Researchers from the University of North Texas recently gave a presentation on their preliminary analysis of ozone conditions in north Texas, in which they drew a link between Barnett Shale development and higher ozone levels. But a closer examination of the data raises questions about that link, including evidence that even appears to contradict the researchers’ claims.
The presentation was based on data collected from Texas Commission on Environmental Quality (TCEQ) monitoring sites, stationed in 11 counties, and collected over a 14-year time frame. Notably, there is no peer reviewed study to accompany the presentation, because the research has not been officially published. However, the raw data did show an overall reduction in ozone across the region.
The authors divided the region into monitoring sites found within the “Fracking Region” (FR) and “Non-Fracking Region” (NFR), and then split the 14-year time span into two groups from the years 2000-2006 and 2007-2013.
From 2007 to 2013, the average number of wells developed per year in the FR zones more than doubled — from 713 to 1,682. Yet, according to the raw data, both regions showed an average reduction of 10 percent in ozone from 2000 to 2013 (Slide 5). So, with nearly 1,000 more wells per year being drilled in the region, the ozone levels still decreased – and at virtually the same average rate as those in the NFR zone.
The presenters also looked at the raw data to identify days where the ozone levels reached levels greater than 75 parts per billion, the current federal standard. As found in similar studies regarding temperature and ozone, most of these days occurred in the summer months from May until September (the National Oceanic and Atmospheric Association [NOAA] even refers to this as “ozone season”). Despite some exceedances, the raw data again showed major reductions in the number of days this occurred over the past 13 years.
In fact, in the FR zones, there was an average 61.6 percent reduction in the number of days this occurred, to go along with an average 65.7 percent reduction for the NFR zone. So while the NFR zone did experience a larger reduction, it was not significantly more so than the FR zone.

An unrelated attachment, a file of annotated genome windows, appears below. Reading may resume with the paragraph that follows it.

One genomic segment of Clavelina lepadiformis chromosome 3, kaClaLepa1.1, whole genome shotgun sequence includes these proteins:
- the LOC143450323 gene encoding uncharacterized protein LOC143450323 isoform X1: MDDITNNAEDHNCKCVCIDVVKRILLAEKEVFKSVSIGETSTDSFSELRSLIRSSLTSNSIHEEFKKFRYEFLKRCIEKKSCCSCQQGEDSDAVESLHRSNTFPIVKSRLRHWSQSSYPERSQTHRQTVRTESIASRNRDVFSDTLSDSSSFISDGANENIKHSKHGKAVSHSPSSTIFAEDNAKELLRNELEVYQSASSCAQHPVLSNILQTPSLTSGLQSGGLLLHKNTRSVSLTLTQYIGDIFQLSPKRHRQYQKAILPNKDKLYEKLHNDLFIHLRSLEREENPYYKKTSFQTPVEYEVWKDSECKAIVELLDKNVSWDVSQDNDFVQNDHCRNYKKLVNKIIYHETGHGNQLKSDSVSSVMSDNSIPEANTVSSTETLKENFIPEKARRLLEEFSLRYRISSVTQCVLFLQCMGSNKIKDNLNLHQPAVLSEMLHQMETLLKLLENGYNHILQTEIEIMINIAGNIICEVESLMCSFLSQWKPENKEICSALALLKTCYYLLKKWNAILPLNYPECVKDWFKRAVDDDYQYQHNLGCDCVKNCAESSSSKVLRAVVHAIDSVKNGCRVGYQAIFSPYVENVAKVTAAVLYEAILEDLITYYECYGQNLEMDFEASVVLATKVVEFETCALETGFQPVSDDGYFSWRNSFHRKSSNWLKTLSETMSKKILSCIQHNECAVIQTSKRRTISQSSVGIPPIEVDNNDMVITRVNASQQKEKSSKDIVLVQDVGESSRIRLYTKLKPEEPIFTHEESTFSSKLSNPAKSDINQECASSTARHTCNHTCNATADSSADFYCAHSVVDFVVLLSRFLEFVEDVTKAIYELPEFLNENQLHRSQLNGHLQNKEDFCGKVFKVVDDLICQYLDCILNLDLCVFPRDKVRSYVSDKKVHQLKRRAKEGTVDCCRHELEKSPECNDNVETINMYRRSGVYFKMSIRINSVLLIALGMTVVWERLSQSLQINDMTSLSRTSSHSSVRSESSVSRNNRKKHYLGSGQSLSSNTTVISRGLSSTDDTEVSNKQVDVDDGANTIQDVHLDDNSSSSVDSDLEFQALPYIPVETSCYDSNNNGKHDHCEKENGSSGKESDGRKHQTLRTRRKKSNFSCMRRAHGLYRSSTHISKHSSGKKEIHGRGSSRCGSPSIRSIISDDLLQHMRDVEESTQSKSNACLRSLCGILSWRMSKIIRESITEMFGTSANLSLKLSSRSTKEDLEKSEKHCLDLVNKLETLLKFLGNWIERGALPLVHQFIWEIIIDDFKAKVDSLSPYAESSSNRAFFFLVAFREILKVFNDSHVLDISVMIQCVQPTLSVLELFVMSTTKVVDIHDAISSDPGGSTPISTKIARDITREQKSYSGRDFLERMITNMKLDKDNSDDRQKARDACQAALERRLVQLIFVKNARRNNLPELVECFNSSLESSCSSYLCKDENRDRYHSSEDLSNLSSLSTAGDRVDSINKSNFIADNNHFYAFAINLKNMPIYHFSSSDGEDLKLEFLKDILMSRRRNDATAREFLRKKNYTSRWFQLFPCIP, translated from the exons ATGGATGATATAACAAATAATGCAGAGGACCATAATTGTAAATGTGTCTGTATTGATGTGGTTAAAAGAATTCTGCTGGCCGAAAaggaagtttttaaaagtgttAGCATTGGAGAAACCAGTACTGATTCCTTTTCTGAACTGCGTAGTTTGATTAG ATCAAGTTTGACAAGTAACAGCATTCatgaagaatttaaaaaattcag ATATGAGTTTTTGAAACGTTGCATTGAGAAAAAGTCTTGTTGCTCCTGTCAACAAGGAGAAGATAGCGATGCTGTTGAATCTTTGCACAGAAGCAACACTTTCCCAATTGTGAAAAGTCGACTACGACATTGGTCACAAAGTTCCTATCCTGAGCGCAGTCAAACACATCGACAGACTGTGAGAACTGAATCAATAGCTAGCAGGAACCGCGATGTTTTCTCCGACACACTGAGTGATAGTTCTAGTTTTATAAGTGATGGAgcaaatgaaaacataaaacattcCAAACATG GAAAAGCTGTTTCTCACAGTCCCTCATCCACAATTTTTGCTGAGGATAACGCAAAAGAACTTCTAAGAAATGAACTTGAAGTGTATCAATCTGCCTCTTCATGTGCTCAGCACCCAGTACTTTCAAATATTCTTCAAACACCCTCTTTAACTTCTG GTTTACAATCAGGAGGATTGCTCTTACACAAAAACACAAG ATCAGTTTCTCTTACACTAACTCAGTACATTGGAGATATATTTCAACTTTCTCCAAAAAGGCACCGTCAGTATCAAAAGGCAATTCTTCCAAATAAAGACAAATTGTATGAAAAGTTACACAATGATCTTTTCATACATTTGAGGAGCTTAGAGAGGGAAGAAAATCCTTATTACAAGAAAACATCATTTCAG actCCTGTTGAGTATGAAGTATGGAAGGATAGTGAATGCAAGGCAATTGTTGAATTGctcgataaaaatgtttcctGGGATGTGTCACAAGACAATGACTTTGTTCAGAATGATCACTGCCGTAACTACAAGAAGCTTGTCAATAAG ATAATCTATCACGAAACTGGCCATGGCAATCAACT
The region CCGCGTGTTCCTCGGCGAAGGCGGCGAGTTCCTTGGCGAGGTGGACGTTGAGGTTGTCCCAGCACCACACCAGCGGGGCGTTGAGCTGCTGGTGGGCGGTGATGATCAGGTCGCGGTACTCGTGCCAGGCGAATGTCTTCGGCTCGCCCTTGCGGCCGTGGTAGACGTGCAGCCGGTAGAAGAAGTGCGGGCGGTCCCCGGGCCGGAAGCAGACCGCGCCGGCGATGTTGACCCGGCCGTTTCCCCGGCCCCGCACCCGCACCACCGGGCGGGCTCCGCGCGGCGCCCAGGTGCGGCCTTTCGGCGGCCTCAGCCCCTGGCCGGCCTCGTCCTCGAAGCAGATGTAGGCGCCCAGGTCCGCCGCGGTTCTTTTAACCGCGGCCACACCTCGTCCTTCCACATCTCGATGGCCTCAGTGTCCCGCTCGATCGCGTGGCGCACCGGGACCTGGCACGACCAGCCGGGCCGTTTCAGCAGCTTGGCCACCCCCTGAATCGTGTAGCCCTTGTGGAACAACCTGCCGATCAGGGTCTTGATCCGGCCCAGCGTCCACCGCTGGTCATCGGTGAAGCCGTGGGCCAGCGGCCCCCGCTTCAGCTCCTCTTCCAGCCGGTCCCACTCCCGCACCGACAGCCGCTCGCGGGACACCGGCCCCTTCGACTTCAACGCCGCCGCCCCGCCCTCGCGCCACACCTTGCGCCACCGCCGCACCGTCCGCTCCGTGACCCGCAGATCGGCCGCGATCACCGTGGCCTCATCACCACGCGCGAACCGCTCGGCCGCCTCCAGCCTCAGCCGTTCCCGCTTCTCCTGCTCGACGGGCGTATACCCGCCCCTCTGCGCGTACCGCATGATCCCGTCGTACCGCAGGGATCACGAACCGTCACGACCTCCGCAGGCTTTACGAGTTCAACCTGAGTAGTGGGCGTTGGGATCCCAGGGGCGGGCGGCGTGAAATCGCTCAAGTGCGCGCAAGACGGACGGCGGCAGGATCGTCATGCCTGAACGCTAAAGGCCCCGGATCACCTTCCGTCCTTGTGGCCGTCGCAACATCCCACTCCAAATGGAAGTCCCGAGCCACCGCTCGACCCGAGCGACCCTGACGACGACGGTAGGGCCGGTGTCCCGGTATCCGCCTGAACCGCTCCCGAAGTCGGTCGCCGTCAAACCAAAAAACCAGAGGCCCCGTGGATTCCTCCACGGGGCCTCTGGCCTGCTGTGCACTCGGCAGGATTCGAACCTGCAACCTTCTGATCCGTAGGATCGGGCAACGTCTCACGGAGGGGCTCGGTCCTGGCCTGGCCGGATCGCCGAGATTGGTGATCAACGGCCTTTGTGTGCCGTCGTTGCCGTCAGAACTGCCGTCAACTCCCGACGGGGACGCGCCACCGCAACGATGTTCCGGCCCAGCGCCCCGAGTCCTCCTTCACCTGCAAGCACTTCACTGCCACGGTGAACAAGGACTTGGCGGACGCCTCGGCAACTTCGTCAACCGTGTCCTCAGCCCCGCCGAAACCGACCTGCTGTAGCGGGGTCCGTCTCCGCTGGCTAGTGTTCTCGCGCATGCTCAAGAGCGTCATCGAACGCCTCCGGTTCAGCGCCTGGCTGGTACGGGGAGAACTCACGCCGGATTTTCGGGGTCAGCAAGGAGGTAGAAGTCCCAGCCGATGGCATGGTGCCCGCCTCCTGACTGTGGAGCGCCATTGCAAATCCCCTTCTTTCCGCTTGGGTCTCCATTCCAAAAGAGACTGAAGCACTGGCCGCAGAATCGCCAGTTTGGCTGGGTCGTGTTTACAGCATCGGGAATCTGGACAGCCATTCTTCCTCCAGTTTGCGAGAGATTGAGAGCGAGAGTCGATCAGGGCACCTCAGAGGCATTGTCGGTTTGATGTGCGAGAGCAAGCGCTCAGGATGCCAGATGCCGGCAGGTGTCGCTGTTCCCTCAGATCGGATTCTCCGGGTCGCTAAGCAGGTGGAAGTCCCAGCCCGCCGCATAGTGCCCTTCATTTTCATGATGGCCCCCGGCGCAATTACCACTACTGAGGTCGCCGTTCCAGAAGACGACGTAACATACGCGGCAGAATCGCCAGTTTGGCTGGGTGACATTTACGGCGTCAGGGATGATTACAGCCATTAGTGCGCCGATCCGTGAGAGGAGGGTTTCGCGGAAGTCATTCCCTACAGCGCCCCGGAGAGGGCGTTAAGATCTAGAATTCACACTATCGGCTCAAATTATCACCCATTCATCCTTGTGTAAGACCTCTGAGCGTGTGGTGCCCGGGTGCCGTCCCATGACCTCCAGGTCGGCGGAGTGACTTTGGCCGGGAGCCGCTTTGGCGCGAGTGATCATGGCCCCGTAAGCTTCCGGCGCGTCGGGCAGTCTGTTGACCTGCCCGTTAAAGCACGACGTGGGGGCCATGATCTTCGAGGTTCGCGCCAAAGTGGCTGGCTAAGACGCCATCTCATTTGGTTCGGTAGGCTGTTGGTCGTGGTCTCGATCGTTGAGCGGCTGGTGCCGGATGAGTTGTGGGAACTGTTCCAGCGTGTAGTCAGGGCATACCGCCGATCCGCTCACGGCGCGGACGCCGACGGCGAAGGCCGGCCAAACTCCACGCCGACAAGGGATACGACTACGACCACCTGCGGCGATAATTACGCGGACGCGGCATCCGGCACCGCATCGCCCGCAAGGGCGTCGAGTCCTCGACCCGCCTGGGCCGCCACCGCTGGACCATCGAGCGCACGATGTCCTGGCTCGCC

Airports and Ozone: A Missed Factor
Looking at the monitor names and locations (see chart above), there are three locations identified as airport monitors in the FR zone, compared with only one in the NFR zone. A fourth location in the FR zone is identified as being in the county of Grapevine. There is no Grapevine County, but the city of Grapevine (which we assume the authors meant; it’s in Tarrant County) includes Dallas-Fort Worth airport – the fourth busiest airport in the United States and the eighth busiest worldwide.
Why is that important? Just this past January, the Federal Aviation Administration (FAA) issued a press release highlighting a national program intended to help airports reduce overall emissions, with ozone reductions being a key goal. The reason, as you may expect, is because airports – with all of the air traffic and other industrial activity that they facilitate – are major sources of emissions that cause or contribute to ozone. The Texas Commission on Environmental Quality calls aircrafts a “significant source of NOx, VOC, and CO emissions,” which contribute to ozone.
In other words, even had there been zero Barnett Shale wells developed in the region, one could reasonably expect to see high ozone readings in the researcher-determined “fracking zone.”
The researchers told the Fort Worth Star-Telegram that, between the two zones, the “only difference is the shale play, or there are sources we are not accounting for.” Clearly, the size and number of airports are a major potential source of ozone in the delineated FR zone – but the presentation includes zero discussion of them.